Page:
There Is No Year by Algiers album review by Northern Transmissions

Matador Records



There Is No Year

Standing on the steps of a neon-lit church you can just make out the silhouette of four evangelical figures; the last bastion of hope, the vision of future’s past framed by a scorched sky, raining embers of fire, surrounded by the wreckage of humanity’s broken dreams. No, this isn’t the synopsis of the latest Hollywood blockbuster but the overarching feeling that shudders throughout Algiers’ third album ‘There Is No Year’. This is an album that creaks under the pressure of a heavy burden, the notion that, in the not so dim and distant future the apocalypse is coming and there’s almost nothing we can do about it. Although the quartet’s latest offering pre-dates the recent unrest in Iran and subsequent fall-out since the Trump ordered assassination of General Qassem Soleimani and the raging infernos that are engulfing Australia; merged with a global rising of the far- right and socio-political tensions, it’s safe to say, 2020’s picking up where 2019 left off, and where 2018 left off…you get the drift.

With a sound that straddles punk, electro and gospel, if there was ever to be a band to soundtrack Armageddon it should be Algiers; ‘There Is No Year’ plunges you straight into the heat of battle, with the record’s eponymous track leaping into action via an urgent volley of crackled synths and crunching drum machine thwacks. Taking up the mantle of crazed preacher is frontman Franklin James Fisher, as his rich soulful voice barks “now it’s two minutes to midnight/and they’re building houses of cards” as if to depict a clueless government’s crumbling infrastructure, straining under the pressure of its failed actions. Without a moment to draw breath ‘Dispossession’ ramps up the intensity, electronics drone and guitars contort like iron girders being bent under extreme duress. A bounding piano refrain encases a chorus of voices chiming “you can’t runaway” repeatedly. However, the tone is set earlier by Fisher announcing the song with the acapella gut punch of “round around/run away from your America/while it burns in the streets/I’ll be here standing on top of the mountain/shouting down what I see”. By the time third track ‘Hour of the Furnace’ stumbles into view, all hope has gone, as Fisher states “I wish I could say we’ll all be ok” like a man defeated. A slow-mo pulse signals the impeding doom, as the song daubs large the image of the human race dancing to the sparks of a broken world.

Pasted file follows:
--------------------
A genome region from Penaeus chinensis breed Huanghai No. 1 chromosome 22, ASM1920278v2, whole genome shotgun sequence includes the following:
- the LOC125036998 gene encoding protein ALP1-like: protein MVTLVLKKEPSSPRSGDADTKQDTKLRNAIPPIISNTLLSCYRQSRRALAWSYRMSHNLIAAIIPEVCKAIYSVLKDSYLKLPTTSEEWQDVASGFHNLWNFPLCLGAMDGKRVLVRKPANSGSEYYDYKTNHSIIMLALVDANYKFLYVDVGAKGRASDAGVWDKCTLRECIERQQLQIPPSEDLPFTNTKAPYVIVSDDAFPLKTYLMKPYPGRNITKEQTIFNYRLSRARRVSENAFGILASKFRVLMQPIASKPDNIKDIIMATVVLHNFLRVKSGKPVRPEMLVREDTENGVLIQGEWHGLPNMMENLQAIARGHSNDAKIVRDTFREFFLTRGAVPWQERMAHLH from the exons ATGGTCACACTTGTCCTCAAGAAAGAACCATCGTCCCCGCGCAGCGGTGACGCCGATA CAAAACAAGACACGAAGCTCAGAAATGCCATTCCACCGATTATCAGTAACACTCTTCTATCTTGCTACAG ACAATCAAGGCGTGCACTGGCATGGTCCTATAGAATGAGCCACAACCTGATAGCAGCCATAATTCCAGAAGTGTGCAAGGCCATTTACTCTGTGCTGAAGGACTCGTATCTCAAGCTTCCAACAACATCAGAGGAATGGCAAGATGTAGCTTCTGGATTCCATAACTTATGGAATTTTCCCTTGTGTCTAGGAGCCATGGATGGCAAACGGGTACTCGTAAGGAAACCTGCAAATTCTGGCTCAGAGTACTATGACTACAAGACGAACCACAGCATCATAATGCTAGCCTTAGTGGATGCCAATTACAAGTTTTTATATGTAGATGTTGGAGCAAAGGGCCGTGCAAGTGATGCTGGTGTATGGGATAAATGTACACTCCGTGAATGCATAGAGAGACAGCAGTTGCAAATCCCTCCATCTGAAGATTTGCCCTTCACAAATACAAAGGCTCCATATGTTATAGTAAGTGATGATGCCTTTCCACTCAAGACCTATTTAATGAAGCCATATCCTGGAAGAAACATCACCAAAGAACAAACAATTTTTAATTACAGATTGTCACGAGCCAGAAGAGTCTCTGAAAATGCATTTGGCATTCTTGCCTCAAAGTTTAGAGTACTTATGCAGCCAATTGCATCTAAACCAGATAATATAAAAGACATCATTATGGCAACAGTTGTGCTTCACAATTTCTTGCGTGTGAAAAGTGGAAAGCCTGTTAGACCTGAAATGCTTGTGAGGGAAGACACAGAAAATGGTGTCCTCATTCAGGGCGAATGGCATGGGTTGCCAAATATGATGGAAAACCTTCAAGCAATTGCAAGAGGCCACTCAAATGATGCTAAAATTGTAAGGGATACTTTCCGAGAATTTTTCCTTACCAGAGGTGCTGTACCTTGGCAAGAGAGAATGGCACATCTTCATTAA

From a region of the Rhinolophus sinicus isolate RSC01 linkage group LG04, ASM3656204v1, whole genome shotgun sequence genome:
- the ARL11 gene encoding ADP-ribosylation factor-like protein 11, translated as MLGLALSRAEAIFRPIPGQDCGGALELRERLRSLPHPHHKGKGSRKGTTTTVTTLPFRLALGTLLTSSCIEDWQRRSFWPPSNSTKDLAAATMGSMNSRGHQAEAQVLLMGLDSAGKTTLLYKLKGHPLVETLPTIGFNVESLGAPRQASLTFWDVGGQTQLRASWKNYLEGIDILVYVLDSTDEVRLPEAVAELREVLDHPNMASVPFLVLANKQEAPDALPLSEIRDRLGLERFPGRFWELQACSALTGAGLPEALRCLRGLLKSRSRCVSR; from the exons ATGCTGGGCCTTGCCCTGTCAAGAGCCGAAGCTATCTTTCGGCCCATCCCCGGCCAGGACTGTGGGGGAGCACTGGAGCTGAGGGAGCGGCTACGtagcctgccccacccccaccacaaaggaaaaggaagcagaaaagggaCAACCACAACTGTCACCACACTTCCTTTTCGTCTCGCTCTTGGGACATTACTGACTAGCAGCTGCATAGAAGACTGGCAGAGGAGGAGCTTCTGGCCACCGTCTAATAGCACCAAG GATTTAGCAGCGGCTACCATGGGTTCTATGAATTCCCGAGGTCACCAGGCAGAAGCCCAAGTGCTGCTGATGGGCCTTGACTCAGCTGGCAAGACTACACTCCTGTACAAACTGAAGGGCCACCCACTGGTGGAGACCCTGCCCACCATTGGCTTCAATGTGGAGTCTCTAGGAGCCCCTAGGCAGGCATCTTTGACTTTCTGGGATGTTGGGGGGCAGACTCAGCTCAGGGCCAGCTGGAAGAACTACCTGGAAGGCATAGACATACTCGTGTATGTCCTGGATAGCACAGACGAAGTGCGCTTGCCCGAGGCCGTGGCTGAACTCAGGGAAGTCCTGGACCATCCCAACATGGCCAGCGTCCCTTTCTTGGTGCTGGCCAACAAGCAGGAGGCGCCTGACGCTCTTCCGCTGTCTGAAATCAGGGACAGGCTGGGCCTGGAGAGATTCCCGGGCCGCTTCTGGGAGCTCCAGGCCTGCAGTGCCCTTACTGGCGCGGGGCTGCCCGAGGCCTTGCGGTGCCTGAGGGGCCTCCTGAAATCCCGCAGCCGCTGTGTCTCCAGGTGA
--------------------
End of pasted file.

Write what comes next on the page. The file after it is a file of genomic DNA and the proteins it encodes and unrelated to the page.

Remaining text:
The issue here is that with such an intense opening trio of songs, ‘There Is No Year’ struggles to maintain momentum; it’s as if Algiers have gone full meta by documenting the end of the world at the record’s opening moments, only for the rest of the LP to tell the story of what the fuck happens next? Suffice to say, there’s a lull in energy, as you’d expect if you’re surrounded by twisted metal and the notion of humanity being wiped out. Sadly, this turns sections of the record into a bit of a slog. ‘Unoccupied’ gives the album’s midsection some much needed pep and the jarring jazz-electro of ‘Chaka’ conveys a sci-fi twist to an ever-pertinent narrative. As ‘There Is No Year’ appears to trudge to it’s final resting place, album closer ‘Void’ comes out swinging, like it’s not going down without a fight; channelling the punk rampage of their earlier work, the intensity is dialled back up to 11, powered by rampant drumming, yawning guitars and the omnipresent hum of feedback. Fisher can be heard valiantly shouting “got to find a way/got to find away/to get out of it” with an eye bulging determination.

‘There Is No Year’ is a reflection of its subject matter; chaotic, troubled, intense and conflicted, defiant yet broken. A self-fulfilling prophecy enshrouded in a future-retro gospel-electro punk din – the soundtrack to the end of the world.

Words and Thought of Adam Williams

There Is No Year by Algiers, comes out on June 17th via Matador Records